Khirbet Qeiyafa Science standards: The Next Generation Primitive pollinator Biological corkscrew Stone soup
Impressive fortress at Khirbet Qeiyafa likely represents the Jewish challenge to Philistine power 3,000 years ago.
You are invited to influence the Next Generation Science Standards.
Tiny insects pollinated plants in the “age of the dinosaurs.”
Secret of self-propelled cyanobacterium’s internal corkscrew unveiled.
The stone starter for a nourishing primordial soup remains as lifeless as ever.
And Don’t Miss …
- “A significant step forward in using pluripotent stem cells to repair and replace bone tissue” reported in the Proceedings of the National Academy of Sciences suggests that it may be possible to “grow compact bone in quantities large enough to repair centimeter-sized defects.” The actual study was conducted using human embryonic stem cells but in order to avoid the tumors that are “consistently observed when undifferentiated hESCs are implanted,” the mouse immune systems were suppressed. The bone grafts were grown on scaffolds that guided development and then transplanted into the immunodeficient mice where they continued to produce healthy bone for 8 weeks. Knowing that the new scaffolds are able to successfully guide the pluripotent cells in bone formation, lead author Dr. Darja Marolt is developing technology to use induced pluripotent stem cells to grow bone grafts in patients with traumatic injuries and birth defects. The induced pluripotent stem cells can be produced from a patient’s own cells and therefore should avoid problems of graft rejection. This bone graft engineering technology will represent another therapeutic opportunity to use a patient’s own stem cells, thus avoiding potential immune system problems. There is no need to destroy innocent human life to make this treatment available for patients. In fact, despite headlines hailing the success of embryonic stem cells in this laboratory’s research, the embryonic stem cells have proven impractical for therapeutic use due to their tendency to form tumors.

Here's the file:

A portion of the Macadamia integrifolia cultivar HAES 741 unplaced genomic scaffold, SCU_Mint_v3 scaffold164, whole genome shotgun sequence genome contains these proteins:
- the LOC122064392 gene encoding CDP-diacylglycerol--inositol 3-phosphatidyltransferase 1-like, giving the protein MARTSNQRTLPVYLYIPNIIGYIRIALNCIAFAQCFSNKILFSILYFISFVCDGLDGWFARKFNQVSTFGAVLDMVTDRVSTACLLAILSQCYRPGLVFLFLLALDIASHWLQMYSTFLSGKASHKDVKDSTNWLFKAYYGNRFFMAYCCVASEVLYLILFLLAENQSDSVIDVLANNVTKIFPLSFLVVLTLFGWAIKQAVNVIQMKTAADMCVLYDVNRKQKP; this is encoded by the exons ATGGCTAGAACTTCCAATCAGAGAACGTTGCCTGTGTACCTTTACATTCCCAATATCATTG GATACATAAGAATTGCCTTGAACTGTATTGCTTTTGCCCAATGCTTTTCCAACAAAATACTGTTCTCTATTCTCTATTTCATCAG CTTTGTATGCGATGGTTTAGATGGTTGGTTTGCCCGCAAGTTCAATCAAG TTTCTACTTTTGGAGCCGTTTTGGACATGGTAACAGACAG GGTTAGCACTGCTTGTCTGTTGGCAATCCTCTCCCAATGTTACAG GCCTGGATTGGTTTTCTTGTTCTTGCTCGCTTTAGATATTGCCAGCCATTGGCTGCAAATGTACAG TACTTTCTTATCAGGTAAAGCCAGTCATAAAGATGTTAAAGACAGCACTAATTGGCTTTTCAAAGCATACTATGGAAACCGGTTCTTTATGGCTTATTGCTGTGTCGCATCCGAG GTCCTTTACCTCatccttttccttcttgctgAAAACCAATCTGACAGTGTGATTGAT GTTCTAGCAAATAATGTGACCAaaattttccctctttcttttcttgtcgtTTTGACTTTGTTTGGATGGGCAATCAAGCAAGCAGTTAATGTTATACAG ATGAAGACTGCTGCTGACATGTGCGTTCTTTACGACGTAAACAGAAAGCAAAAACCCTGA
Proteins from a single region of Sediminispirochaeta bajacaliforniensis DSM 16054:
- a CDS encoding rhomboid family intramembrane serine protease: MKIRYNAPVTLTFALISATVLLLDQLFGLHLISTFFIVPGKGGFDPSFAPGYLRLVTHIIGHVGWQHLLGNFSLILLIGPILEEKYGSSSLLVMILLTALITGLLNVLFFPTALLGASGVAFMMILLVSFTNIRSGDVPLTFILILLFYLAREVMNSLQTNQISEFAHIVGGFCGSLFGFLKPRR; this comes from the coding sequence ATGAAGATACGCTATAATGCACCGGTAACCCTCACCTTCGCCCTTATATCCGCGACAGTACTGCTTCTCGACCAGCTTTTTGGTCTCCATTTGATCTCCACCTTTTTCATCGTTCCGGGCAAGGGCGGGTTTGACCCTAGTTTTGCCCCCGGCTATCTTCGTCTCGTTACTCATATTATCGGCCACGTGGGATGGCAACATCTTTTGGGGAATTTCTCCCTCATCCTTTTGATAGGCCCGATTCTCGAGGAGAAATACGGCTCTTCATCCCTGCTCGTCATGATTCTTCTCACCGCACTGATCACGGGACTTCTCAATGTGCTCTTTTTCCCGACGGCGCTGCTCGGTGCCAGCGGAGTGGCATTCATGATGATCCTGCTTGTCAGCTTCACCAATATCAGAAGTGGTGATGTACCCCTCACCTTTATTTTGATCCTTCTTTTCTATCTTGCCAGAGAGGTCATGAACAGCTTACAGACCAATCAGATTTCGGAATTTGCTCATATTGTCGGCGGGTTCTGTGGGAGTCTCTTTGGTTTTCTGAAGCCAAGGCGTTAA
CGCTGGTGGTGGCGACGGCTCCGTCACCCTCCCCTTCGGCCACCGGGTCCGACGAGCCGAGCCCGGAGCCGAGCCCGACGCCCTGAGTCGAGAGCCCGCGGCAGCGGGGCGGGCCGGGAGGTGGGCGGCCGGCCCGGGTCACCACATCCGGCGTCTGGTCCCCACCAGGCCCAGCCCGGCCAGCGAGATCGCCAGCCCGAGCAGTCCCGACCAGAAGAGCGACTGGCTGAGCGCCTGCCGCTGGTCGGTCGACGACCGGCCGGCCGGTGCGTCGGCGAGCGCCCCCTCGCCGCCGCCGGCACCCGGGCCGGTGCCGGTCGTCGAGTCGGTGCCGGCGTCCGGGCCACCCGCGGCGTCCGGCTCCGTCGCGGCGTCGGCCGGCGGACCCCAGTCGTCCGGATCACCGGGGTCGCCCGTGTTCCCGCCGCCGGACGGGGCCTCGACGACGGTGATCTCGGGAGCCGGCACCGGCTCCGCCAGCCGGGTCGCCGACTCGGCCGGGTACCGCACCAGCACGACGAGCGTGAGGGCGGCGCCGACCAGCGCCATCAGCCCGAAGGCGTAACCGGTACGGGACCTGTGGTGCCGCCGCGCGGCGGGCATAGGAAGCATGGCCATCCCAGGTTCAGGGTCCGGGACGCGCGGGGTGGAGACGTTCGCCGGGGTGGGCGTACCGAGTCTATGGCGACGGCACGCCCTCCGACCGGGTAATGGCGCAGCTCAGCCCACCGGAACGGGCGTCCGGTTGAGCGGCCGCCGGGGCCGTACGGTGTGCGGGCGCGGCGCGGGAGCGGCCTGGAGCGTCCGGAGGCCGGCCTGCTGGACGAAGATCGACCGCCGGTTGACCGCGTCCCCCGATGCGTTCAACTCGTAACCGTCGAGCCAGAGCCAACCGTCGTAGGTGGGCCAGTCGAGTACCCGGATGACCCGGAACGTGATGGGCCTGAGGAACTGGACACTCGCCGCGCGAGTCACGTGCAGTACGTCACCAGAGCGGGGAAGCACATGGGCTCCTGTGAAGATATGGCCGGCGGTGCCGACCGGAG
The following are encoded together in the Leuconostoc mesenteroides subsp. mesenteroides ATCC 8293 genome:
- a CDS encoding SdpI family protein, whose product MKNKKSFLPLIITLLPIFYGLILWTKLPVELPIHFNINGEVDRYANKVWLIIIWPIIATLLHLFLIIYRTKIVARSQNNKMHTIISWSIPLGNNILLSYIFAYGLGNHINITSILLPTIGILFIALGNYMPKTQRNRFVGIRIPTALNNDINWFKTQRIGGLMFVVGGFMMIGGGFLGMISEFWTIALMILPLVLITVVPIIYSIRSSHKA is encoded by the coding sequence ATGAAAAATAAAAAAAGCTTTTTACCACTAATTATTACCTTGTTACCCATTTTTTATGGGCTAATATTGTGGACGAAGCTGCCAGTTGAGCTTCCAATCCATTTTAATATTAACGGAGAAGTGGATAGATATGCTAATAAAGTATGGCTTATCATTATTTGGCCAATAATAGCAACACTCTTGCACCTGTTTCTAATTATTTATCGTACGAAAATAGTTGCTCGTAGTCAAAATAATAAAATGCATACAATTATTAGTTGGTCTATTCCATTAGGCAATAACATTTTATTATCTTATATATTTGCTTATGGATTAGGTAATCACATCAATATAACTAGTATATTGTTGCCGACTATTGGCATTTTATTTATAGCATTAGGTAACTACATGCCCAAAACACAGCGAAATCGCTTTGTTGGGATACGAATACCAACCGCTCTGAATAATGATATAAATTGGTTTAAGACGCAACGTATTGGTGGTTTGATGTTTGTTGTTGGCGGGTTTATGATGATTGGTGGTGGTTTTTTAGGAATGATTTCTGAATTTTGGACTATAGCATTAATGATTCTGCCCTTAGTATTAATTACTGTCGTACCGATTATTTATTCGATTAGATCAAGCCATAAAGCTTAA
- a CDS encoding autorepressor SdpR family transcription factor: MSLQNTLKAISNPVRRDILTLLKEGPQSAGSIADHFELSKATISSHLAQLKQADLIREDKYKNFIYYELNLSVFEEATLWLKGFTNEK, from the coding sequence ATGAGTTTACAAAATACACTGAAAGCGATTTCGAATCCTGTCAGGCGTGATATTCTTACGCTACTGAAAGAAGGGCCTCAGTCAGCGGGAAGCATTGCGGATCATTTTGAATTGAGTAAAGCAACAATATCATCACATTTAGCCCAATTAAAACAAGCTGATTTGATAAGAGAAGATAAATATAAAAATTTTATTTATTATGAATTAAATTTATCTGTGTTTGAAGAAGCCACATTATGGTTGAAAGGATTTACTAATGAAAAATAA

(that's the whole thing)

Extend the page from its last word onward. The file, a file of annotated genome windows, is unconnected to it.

- Kentucky U.S. Senator Rand Paul drew criticism from gay activists, conservatives, and political allies when he tried to make a witty comment about President Obama’s declaration in favor of “gay” marriage. (See News to Note, May 12, 2012 for last week’s discussion.) Proponents of gay marriage naturally objected, and some conservatives felt the issue is too serious to warrant a humorous sound bite. But Senator Paul’s serious comments on the issue deserve more attention. Like us, Senator Paul, who came to office last year, found President Obama’s assertion that his views favoring legal recognition of gay marriage were based on the biblical “golden rule” quite a stretch. Then Senator Paul offered some genuine biblical thinking. He said, “Now that doesn’t mean we have to be harsh and mean and hate people. We understand sin and if we believe it’s a sin . . . then people sin. We’re not out there preaching some sort of hateful dogma against people. But that doesn’t mean that we have to go ahead and give up our traditions. We’ve got 6,000 years of tradition.” The senator’s words remind us that we all are sinners, that God hates sin but loves sinners, and that we are to imitate Him. The senator’s words also reflect the biblical truth that the true foundation of marriage—as established by the Creator of all about 6,000 years ago—is found in the book of Genesis.
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